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#Afterhours Blog 6 | 09-Jan-15

07/01/15

Today I'm working on the fourth poem of the #Afterhours project in which I rewrite my childhood through British poetry, by writing poems after/in response to poems published between 1984 and 2002, from when I was born to when I turned 18.

For 1987, I took a different approach. Last week I began searching for a poem by pouring through The Poetry Book Society's recommendation for that year. I speed-read through as many as I could, making snap decision. These were the notes I made as I read.

John Ash, Disbelief, published by Carcanet:
Long lines, flowing thought, not necessarily narrative, the tone is more 'about' the world than it is 'of' the world. Difficult to find a poem that can frame a story, a tone conducive to narration, that I can make about my parents. A tad too conversational.

Charles Tomlinson, The Return, Oxford Poets:
Most of the poems in the collection are set in Liguara, not in this country. The consciousness of the poet then is elsewhere. I'm trying to take British consciousness and make it Nigerian. To travel it back through time. This would mean taking Liguara back to Nigeria as well - which is beyond the confines of this project. Perhaps I am clutching at straws here or it is just my instincts telling me to put the book down. Also, the titles and locations do not feel easily translatable...

Ken Smith, Wormwood, Bloodaxe:
The poems are set in a prison, taken from his experiences there which I cannot translate or relate to as I have never set foot in a prison and neither have my parents. The poems are fascinating though and such great writing.

Martin Stokes, The First Death of Venice, Bloodaxe:
The poems are about death, destruction and war...none of which I can situate in 1987 Nigeria, in the story of my family. I am grabbed by the poem 'Elegy for my sister' - I have a twin sister and have often wondered what might have been had my twin been male, or if she had died at birth. Dark thought. Besides, it is too long a poem (40 lines or shorter). Brevity is prime for #Afterhours.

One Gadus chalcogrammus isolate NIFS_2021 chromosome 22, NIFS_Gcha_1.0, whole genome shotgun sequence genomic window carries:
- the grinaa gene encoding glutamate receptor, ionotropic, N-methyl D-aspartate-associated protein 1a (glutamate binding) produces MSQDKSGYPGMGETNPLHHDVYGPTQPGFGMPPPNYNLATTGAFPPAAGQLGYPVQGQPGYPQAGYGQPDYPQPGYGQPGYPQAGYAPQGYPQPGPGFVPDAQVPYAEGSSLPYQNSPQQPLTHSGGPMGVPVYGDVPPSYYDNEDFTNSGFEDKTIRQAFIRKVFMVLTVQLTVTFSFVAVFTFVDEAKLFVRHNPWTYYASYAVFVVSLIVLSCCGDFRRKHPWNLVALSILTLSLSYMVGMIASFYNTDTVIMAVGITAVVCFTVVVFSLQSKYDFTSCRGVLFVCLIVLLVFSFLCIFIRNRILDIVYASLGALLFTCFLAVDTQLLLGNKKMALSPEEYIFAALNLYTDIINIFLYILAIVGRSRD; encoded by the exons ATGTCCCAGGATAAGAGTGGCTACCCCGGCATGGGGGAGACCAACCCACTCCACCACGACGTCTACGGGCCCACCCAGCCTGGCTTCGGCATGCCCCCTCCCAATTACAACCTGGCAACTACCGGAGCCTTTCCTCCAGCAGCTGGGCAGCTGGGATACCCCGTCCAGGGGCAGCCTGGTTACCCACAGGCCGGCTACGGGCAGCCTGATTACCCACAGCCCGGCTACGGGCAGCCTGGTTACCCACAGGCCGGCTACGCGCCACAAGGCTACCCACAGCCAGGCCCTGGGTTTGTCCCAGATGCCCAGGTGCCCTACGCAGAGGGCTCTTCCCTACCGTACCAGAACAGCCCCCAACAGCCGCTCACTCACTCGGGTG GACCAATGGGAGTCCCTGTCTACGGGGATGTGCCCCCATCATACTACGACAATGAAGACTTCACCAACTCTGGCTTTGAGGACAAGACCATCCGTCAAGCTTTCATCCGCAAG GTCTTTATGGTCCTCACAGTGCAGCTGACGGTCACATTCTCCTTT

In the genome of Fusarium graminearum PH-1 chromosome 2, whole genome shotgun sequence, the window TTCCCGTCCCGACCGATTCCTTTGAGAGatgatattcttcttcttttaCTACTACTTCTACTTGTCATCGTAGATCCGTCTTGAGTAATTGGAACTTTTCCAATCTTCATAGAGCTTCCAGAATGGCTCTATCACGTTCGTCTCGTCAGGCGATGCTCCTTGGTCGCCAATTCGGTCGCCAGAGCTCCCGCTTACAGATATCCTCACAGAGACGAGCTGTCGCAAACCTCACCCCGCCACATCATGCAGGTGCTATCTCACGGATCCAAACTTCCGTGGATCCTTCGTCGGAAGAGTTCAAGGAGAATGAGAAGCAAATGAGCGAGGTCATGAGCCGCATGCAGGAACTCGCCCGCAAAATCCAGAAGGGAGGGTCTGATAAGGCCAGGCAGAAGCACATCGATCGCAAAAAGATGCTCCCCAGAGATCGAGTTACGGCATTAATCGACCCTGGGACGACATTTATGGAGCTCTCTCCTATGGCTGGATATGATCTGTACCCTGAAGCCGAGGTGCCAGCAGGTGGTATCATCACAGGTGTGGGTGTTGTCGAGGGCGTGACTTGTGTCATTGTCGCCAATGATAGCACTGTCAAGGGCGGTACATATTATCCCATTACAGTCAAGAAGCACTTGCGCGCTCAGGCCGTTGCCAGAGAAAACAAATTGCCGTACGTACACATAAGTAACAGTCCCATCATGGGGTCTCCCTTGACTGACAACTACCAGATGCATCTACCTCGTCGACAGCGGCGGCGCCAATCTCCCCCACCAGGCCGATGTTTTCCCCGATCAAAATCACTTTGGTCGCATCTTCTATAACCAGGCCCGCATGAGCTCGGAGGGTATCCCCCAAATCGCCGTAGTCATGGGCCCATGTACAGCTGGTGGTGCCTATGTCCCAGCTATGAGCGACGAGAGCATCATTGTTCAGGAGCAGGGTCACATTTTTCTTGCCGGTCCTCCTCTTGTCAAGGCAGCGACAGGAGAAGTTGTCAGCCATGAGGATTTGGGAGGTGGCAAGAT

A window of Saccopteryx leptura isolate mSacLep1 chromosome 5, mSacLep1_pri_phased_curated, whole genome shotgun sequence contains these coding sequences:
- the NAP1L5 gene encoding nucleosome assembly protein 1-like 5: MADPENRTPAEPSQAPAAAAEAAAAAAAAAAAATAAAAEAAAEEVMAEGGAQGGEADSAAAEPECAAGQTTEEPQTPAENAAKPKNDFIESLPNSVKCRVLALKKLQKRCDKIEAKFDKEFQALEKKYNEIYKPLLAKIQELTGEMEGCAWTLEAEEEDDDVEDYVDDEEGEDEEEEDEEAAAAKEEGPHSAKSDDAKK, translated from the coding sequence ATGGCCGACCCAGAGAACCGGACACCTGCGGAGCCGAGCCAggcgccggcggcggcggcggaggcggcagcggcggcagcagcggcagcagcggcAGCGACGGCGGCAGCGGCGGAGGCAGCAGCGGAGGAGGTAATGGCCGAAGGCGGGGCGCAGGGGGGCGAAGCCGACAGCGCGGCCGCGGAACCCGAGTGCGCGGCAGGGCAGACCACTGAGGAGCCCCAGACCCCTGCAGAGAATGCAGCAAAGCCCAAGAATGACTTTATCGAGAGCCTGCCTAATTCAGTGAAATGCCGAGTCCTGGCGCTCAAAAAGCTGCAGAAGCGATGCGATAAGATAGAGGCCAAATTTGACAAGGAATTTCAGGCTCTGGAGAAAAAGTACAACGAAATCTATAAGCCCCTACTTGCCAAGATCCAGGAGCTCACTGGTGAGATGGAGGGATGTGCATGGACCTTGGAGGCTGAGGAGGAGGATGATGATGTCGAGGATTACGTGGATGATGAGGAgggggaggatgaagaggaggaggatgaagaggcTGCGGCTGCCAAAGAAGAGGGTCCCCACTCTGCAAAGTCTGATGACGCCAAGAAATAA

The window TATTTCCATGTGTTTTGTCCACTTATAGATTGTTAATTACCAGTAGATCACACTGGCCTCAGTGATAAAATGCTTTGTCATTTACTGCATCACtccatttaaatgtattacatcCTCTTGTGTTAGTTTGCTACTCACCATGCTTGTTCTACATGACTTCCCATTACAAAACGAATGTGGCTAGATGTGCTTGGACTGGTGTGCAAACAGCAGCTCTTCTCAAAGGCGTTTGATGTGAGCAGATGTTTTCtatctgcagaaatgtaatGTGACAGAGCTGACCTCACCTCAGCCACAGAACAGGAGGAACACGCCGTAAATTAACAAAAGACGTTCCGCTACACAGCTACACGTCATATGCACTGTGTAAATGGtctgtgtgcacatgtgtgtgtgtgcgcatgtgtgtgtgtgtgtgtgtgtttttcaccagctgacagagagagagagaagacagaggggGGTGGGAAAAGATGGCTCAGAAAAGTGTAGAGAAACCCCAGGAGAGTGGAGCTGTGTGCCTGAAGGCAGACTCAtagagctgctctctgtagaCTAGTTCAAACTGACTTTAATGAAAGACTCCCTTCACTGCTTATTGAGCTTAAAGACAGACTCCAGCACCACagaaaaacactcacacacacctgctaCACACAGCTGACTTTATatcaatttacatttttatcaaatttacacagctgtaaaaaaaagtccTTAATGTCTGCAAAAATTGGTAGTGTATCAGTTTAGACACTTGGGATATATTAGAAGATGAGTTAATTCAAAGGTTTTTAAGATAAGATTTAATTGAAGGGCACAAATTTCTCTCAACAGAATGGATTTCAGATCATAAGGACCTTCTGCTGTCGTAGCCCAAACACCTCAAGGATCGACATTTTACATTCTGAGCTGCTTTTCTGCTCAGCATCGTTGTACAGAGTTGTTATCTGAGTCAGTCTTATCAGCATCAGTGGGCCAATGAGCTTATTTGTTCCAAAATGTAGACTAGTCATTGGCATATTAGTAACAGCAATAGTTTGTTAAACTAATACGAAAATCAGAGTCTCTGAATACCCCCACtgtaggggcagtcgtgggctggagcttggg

Paul Muldoon, Meeting the British, Faber and Faber:
As titles go, given the nature of the project, this is perfect. I find two possible poems: The Coney and Sushi.

Phillip Gross, Cat's Whisker, Faber and Faber:
I enjoy reading, find two poems that fit perfectly with themes established by the poems already written: English as a Foreign Language and Two Waters.

Peter Redgrove, In The Halls of the Saurians, Secker & Warburg:
My favourite poem is A Few Carats of Pain but possible poems for #Afterhours: A Dewy Garment and Concerning Dreams.

Seamus Heaney, The Haw Lantern, Faber and Faber:
Of all the collections, I enjoy this the most and find three possible poems: From the Land of the Unspoken, Clearances and The Shooting Script. The first poem is so perfect and easily translatable, I can't think of what I'd need to change to make it more 'Nigerian'. I spent three years in Ireland and this poem is further proof of the similarities between the Irish and Nigerian spirit. I still write (in application forms, when I?m asked about my nationality) that a quarter of my soul is Irish. This poem suggests I have underestimated myself, I ought to write half.

I whittle the poems down to: 
The Coney, Two Waters, From the Land of the Unspoken and The Shooting Script.

In The Coney a man writes to his father. I was four at the time, so I cannot write this poem and given its drama, my father's voice cannot write it to me. Two Waters is just too close to the poem written for 1986. I need something else to happen. In The Land of the Unspoken, the 'I' can't be mine or my father's which leaves The Shooting Script.  So, this will be the poem! Next week, I'll start writing it.



Read more about the #Afterhours project here

#Afterhours needs your help in suggesting poems for Inua to rewrite, published between 1984 and 2002. You can suggest entire collections for Inua to browse or specific poems from these years. Why not set Inua the challenge of rewriting your favourite poem from this period?  Take a look through your books and magzines at home, search online or access the library's holdings for each year through searching online here

Send your suggestions for Inua toinfo@poetrylibrary.org.uk or tweet us@wetblackbough @InuaEllams


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